Jon Lovett tackles the Iowa caucuses at Hancher Auditorium

Speechwriter and podcaster Jon Lovett, famous for hosting podcasts such as Pod Save America and Lovett or Leave It, gave a comedic discussion at Hancher Auditorium to discuss the upcoming Iowa caucuses.


Nick Rohlman

Hancher Auditorium is seen on Thursday Jan. 25, 2018.

Sarah Stortz, Senior Reporter

Sitting down to tune in for a live podcast, audience members flooded Hancher Auditorium ― whether they wore an Elizabeth Warren sticker or Bernie Sanders T-shirt ― to see former President Obama speechwriter and podcaster Jon Lovett give a talk on the Iowa caucuses last Thursday night.

Taking a comedic approach to his discussion, Lovett was accompanied by documentary filmmaker Michael Moore, Iowa State Auditor Rob Sand, Cedar Rapids Gazette Columnist Lyz Lenz, and Linn County Supervisor Stacey Walker.

Before Lovett took the stage, a projector in the background depicted President George Washington wearing a clown nose, plastered on a sketch of Iowa. After making his appearance, he was greeted with a roaring applause.

Similar to the style of his podcast, Lovett formatted his act like a television show, treating his audience with quizzes and segments.

Giving his personal input on the Democratic candidates still running in the presidential election, Lovett endorsed Massachusetts Senator Elizabeth Warren, all while criticizing candidates such as former Maryland Rep. John Delaney and former New York City Mayor Michael Bloomberg.

“You gotta love other people before you love yourself,” he said, in reference to Bloomberg never visiting Iowa.

Moore was the first guest to accompany Lovett, donning a Hawkeye hat as he walked on stage. Aside from comedic banter, the two immediately transitioned into Moore’s previous endorsement of Vermont Independent Senator Bernie Sanders.

Moore said he appreciated Sanders’ consistency throughout his political career, adding that former Vice President Joe Biden likely won’t get the nomination because of “changing eras,” saying the younger generation won’t respond to Biden’s ideas.

Moore said Democrats should not take President Trump for granted in the primaries, saying this was largely why he believes Trump won the 2016 presidential election.

“Understand that the R can win again,” Moore said, referencing the Republican party. “The question should come down to fight for what you believe in.”

After Moore departed the stage, Lovett sat down with Lez, Walker, and Sand. When Lovett asked about a popular second choice for voters, Walker said that Warren seemed to be a popular second contender for many, though he emphasized Sanders seemed to be the first choice for most Iowans.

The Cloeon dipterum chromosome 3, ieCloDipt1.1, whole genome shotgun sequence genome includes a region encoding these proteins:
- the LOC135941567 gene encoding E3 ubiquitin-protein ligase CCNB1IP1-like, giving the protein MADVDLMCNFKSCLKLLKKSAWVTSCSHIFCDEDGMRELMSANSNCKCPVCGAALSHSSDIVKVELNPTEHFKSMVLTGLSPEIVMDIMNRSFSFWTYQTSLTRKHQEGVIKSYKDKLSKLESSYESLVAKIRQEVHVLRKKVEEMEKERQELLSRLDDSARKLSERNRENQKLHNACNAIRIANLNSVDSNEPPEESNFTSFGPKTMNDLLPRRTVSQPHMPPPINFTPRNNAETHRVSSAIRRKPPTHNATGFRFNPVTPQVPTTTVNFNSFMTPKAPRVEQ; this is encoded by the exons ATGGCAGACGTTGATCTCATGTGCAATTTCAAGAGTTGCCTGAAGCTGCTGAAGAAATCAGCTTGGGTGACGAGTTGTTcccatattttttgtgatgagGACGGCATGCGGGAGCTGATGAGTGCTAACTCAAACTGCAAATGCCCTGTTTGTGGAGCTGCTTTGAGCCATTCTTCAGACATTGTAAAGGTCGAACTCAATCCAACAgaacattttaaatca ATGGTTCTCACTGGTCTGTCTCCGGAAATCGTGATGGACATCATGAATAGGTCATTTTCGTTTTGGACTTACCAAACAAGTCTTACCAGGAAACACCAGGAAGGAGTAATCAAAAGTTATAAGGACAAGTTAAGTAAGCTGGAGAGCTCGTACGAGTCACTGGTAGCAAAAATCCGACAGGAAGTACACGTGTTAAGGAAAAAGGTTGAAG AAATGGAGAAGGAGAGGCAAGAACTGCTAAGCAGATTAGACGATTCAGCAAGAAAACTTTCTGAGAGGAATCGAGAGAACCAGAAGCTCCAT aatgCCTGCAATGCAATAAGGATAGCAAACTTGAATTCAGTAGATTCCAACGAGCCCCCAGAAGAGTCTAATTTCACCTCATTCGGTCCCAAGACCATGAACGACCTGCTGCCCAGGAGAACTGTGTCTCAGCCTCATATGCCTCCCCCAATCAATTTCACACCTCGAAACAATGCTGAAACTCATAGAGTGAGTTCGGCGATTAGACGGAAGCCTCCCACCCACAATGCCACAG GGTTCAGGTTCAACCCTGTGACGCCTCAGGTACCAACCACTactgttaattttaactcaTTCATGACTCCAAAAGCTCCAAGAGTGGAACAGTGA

“Truly, undecided is winning this election,” Lenz said.

Walker said that because Iowa has a predominantly white population, the state isn’t reflective of the Democratic Party.

Despite all of the games and light-hearted jokes, Lovett changed his tone and discussed how Democrats need to vote based on removing Trump from office.

Ally Wobe-Bowen, an audience member from Maryland, said she’s been following the show before the 2016 election and she enjoys the style of humor they incorporate while discussing politics.

“His message is really cool, that we all need to come to the primaries, no matter what happens,” Wobe-Bowen said. “I know it’d be really hard for a lot of people if their candidate wasn’t there, but we really need to fight Trump together.”

Kyle Brown, a Sanders campaigner originally from Nevada, said Levitt’s show provides more fun perspective of politics.

“I really like the variety of guests and how it brings a humorous, non-straight view to politics,” Brown said.

Throughout the night, Lovett emphasized how the Democratic party needs to become united, ending his event with a message of unity.

“No one will know how this will end,” Lovett said. “The differences are real. Whoever we nominate, support them like hell.”

Editor’s note: The story initially incorrectly said “Walker said Warren seemed to be a popular second contender, but he also said too many people in Iowa feel undecided on who to caucus.” The DI has corrected that statement to reflect Walker said Sanders is a top choice for many Iowans.